Britain To Build A ‘National Flagship’ To Promote Maritime Trade
by Alistair Smout (Reuters) – Britain is to build a new flagship to promote its business and trade interests around the world, the government said on Saturday, in a move it...
The growing threat of piracy and maritime crime in the Gulf of Guinea was on the docket this week at the United Nations.
In a press statement, the Security Council expressed their hope that a regional approach could be taken to mitigate the threat of piracy and armed robbery and that Member States prosecute perpetrators in accordance with the 1982 UN Convention on the Law of the Sea, as well as international human rights law.
“The Security Council expresses its deep concern at the reported number of incidents and level of violence of acts of piracy and armed robbery at sea in the Gulf of Guinea, in the first half of 2013,” the 15-member body said in a presidential statement.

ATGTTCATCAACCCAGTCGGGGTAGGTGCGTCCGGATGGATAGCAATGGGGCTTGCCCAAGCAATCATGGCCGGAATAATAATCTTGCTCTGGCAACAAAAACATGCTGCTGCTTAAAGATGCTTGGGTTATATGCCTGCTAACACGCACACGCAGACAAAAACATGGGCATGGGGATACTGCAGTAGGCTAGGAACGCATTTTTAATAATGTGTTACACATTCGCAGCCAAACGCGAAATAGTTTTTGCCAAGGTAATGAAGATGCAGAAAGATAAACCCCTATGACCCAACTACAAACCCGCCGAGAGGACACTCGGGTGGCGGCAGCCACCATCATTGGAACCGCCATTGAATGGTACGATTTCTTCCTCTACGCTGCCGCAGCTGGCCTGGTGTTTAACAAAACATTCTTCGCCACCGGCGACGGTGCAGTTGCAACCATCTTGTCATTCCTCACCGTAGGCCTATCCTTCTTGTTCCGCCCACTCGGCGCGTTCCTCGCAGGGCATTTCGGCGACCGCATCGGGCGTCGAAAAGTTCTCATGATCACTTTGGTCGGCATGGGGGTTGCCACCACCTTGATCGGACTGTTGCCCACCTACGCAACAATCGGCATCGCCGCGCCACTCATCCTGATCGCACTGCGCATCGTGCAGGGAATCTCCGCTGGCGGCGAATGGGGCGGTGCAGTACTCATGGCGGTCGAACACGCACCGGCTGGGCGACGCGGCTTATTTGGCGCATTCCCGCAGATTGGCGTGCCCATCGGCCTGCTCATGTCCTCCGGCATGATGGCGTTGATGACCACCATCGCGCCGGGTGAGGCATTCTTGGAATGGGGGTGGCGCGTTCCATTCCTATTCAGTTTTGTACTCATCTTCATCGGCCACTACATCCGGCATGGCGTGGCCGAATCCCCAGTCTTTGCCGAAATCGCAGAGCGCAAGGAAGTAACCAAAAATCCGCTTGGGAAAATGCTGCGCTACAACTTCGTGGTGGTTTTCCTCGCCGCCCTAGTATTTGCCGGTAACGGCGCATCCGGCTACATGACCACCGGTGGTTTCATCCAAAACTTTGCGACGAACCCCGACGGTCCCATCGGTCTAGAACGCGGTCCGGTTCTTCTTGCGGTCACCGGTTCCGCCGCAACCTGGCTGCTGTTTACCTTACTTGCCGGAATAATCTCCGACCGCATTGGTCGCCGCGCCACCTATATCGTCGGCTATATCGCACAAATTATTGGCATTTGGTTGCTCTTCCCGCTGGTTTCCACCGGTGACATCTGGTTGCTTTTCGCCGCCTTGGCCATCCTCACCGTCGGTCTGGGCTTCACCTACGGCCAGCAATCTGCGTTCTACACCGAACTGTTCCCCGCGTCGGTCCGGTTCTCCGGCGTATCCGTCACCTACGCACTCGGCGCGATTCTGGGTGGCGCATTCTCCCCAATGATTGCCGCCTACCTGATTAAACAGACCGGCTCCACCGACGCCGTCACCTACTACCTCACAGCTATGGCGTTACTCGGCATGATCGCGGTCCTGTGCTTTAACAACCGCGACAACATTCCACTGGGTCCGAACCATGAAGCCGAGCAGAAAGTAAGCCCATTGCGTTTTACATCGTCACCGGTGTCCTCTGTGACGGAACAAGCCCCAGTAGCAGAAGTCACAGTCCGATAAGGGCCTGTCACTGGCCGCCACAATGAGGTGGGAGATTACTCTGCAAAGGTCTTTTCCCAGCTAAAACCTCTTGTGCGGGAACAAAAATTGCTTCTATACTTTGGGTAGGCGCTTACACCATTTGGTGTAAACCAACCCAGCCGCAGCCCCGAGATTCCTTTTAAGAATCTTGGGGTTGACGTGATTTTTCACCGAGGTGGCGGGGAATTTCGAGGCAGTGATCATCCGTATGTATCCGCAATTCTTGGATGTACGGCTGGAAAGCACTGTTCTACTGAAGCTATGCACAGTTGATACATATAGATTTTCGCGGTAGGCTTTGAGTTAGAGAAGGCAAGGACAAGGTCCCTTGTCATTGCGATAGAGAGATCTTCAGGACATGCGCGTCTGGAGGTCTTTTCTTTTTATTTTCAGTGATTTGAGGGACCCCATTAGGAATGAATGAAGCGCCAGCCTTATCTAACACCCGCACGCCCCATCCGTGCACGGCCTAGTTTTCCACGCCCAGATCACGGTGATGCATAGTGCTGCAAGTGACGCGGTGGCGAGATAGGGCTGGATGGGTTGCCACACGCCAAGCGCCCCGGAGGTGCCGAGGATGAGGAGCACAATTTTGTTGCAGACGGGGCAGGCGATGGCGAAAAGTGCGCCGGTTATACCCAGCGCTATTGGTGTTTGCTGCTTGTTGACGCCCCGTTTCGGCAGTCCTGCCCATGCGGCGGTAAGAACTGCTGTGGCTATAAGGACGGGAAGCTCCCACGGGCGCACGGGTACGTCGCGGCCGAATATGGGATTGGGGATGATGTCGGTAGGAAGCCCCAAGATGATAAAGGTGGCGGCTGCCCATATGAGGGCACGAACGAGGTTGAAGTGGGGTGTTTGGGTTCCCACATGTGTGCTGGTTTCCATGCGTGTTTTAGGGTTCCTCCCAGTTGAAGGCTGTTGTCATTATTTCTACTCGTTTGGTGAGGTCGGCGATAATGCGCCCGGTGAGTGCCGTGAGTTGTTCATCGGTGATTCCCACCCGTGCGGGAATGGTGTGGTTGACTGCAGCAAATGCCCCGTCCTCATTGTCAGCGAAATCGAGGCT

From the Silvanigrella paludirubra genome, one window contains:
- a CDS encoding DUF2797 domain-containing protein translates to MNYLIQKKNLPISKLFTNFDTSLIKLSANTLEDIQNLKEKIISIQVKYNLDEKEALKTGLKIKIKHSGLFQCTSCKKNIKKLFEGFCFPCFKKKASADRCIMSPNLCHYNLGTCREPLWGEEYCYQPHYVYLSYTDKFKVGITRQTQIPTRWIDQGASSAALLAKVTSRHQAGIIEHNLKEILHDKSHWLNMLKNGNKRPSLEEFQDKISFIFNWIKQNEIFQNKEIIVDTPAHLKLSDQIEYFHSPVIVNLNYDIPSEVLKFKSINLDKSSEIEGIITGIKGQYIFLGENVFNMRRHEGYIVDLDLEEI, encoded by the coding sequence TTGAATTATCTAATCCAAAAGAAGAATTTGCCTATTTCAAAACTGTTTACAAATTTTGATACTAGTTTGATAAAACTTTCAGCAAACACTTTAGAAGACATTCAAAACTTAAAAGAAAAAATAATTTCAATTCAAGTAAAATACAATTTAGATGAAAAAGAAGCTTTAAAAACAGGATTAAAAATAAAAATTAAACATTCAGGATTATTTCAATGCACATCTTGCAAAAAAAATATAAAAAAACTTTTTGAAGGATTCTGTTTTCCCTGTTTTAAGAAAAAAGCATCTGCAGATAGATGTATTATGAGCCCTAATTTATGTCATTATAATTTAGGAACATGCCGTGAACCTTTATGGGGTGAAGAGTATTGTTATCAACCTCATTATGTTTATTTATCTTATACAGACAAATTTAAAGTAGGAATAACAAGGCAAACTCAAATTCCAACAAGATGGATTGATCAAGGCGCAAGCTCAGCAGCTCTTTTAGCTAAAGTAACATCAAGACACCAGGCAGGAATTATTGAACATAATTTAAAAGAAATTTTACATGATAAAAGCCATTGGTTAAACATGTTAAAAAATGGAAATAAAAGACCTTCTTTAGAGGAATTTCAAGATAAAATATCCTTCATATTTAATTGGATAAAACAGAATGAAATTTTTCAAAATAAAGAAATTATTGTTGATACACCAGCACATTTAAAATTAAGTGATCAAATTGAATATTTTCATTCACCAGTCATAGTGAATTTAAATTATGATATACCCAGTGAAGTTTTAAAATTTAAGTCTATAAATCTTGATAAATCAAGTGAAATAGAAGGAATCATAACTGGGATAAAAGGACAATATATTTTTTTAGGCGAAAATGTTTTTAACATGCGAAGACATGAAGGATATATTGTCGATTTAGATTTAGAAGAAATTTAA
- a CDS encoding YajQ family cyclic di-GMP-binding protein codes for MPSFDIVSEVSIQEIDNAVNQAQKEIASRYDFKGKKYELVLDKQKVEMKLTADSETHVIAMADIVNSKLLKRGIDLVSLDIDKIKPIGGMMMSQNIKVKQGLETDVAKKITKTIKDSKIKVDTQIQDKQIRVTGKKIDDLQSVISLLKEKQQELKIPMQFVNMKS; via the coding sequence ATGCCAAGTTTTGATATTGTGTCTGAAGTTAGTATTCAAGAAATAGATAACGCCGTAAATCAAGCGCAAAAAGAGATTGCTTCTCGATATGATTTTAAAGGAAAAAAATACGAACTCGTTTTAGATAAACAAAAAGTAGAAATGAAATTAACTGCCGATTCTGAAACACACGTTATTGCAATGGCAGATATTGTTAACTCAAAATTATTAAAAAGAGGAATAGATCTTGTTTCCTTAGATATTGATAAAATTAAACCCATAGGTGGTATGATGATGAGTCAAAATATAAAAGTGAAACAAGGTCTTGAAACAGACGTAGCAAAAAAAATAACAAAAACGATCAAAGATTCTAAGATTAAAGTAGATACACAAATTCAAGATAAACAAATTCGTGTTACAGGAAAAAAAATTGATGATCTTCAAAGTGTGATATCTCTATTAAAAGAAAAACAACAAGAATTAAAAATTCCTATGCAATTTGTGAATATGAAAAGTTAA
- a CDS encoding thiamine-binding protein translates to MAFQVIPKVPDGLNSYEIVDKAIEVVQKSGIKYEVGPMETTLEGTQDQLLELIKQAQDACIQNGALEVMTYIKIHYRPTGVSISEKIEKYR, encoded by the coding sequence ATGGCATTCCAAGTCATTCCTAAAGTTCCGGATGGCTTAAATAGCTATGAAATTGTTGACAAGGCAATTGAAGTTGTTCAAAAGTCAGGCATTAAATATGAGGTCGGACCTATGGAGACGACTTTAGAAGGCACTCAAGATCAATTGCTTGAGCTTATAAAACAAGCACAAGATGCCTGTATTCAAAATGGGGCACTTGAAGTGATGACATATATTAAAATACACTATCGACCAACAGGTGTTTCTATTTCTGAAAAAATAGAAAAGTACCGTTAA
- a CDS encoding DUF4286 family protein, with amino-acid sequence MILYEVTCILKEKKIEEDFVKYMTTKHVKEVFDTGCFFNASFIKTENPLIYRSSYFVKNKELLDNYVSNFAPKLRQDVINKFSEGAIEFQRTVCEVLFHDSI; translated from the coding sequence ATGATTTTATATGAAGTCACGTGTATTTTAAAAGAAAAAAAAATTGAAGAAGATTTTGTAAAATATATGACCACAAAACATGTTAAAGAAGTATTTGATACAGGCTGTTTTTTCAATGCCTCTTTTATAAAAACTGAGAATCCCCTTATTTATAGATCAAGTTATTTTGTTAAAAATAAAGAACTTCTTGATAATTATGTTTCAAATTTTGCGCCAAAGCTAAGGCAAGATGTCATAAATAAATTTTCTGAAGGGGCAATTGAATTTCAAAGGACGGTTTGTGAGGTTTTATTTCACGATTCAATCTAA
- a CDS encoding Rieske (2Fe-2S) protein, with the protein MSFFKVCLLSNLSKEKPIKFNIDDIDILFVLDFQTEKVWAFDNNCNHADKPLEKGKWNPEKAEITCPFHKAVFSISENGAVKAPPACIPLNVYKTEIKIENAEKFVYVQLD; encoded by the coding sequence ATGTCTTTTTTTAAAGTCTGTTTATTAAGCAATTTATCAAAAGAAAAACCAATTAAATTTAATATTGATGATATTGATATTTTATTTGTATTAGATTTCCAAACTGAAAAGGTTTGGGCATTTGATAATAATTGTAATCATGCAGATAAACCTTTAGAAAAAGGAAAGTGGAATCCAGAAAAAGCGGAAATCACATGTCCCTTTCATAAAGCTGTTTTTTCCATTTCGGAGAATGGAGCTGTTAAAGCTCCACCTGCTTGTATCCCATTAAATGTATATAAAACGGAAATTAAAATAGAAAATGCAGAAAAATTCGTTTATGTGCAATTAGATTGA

According to an emailed report today from the Office of U.S. Naval Intelligence (ONI), nine vessels have been hijacked in the region since the beginning of 2013, with three in the past month. Beyond hijackings, there have been 55 other reported instances of unauthorized boardings, vessels fired upon, and kidnappings this year according to ONI.
Moving toward a regional framework, Western African leaders met in Cameroon this past June at the Summit of the Gulf of Guinea Heads of State and Government. There, the participants adopted the ‘Code of Conduct concerning the Prevention and Repression of Piracy, Armed Robbery against Ships, and Illegal Maritime Activities in West and Central Africa’, which defines the regional maritime security strategy and paves the way for a legally binding instrument.
In their press statement, the UN Security Council “welcomed this move and encouraged the regional members to sign and implement the Code ‘as soon as possible.'”
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